An investigation into the May 1 incident found problems with the B-1B fleet’s ejection seat components, prompting then head of Air Force Global Strike Command to order a safety stand-down for all of the bombers on Thursday, officials said.
“As these issues are resolved, aircraft will return to flight,” the command said in a Friday news release, which did not specify when the B-1Bs might resume flight operations.
The worldwide stand down affects B-1Bs supporting U.S. operations in Iraq, Syria, and Afghanistan, but the Air Force has other aircraft that can take on the bombers’ missions while the aircraft are being inspected, an Air Force official told Task & Purpose on Friday.
Pictures posted on the Facebook page showed one of the bomber’s emergency hatches missing and fire damage to the plane’s right side engines. On Friday, a spokeswoman for Global Strike Command declined to say what the investigation into the incident found or if the ejection seat had failed because a safety investigation board is still looking into what happened.
“However, during the safety investigation process an issue with ejection seat components was discovered that necessitated the fleet-wide stand-down,” Maj. Anastasia Schmidt said in an email to Task & Purpose. “The specific findings and recommendations of the SIB are protected by the military safety privilege and are not subject to release.”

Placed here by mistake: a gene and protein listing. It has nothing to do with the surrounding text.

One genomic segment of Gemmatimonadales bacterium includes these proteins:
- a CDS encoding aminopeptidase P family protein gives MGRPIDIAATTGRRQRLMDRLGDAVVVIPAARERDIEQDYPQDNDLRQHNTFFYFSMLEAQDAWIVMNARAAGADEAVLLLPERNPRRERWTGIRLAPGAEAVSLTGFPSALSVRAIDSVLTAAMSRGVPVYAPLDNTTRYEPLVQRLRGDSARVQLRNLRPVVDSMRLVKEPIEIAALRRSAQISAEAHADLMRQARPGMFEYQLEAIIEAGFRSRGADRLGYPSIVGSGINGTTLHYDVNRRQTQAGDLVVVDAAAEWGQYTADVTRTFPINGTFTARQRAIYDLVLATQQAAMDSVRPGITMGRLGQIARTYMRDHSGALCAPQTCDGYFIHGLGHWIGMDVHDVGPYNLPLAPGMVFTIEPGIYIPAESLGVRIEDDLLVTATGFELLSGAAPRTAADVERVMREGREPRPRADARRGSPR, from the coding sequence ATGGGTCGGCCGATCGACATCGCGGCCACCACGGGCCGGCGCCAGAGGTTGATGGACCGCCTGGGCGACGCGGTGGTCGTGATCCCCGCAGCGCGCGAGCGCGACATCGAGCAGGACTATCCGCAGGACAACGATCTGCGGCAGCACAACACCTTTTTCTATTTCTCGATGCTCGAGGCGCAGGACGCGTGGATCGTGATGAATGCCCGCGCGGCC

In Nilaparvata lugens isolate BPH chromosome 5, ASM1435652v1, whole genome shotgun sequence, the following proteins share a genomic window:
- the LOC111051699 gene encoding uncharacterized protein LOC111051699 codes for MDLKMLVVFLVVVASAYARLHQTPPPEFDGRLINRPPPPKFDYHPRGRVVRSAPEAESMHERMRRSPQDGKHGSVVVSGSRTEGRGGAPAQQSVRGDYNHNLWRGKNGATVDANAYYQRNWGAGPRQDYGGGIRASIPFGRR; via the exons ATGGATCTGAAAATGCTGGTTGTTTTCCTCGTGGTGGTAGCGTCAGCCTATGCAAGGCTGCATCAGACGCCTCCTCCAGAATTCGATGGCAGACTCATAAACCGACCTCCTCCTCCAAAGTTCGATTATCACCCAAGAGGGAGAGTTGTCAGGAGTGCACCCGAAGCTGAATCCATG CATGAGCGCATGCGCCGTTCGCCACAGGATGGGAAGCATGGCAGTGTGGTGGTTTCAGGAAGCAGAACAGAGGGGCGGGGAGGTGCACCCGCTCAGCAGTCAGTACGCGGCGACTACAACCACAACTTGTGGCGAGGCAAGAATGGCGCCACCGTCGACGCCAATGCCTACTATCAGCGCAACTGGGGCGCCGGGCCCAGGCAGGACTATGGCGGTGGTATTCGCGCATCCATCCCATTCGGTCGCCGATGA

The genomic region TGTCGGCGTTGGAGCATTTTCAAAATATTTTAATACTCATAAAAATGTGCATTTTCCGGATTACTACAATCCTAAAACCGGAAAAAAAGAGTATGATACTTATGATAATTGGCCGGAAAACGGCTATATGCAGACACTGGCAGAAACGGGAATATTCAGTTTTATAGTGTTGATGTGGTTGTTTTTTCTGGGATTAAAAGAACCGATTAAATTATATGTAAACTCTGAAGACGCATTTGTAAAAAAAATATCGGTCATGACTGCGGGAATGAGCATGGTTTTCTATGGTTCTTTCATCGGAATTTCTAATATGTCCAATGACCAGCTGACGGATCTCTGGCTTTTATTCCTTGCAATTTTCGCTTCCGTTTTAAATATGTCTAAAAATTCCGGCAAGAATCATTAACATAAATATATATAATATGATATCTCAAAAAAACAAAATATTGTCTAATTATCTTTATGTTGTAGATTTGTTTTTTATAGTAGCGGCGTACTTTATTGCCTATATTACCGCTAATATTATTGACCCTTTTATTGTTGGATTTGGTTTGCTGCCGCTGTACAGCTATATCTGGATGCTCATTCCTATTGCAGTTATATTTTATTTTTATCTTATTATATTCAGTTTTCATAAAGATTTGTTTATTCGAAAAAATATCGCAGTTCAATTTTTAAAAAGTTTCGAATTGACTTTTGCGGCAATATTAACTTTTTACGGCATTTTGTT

A leaked photo of the engines of the B-1B that had an IFE on May 1st 2018amn/nco/snco FB page
Expected to remain in service until the early 2030s, the B-1B is an critical part of the nation’s conventional arsenal. During the April 13 airstrikes against Syria, Lancers launched cruise missiles at their targets from outside Syrian airspace.
“The day in itself probably won’t solve the problem,” but it “gives them a chance to identify issues that they can elevate up to the MAJCOM [major command] if necessary; that they can raise up to the air staff, if necessary,” Maj. Gen. John Rauch Jr., commander of the Air Force Safety Center, said on May 8.
QUETTA, Pakistan/KABUL (Reuters) - The brother of the leader of the Afghan Taliban was among at least four people killed in a bomb blast at a mosque in Pakistan on Friday, two Taliban sources told Reuters, an attack that could affect efforts to end the Afghan war.
An Indiana Army National Guard soldier died Thursday night during a training accident at Fort Hood.
According to a Fort Hood press release, the soldier's injuries came from "a tactical vehicle accident in the training area." The name of the soldier is being withheld until the family is notified.
The incident, which occurred at around 10 p.m., will be investigated by the Army Combat Readiness Center at Fort Rucker, Alabama, the release said.
Nearly 32% of active-duty military deaths between 2006 and 2018 have been the result of accidents, according to an analysis from the Congressional Research Service.
The Army has had a number of vehicular deaths this year. In June, one West Point cadet was killed and 21 others were injured when a tactical vehicle rolled during training. A vehicle rollover at Fort Irwin, California killed one soldier and injured three others that same month, and in May, a rollover killed one soldier and injured a dozen others at Fort Polk, La.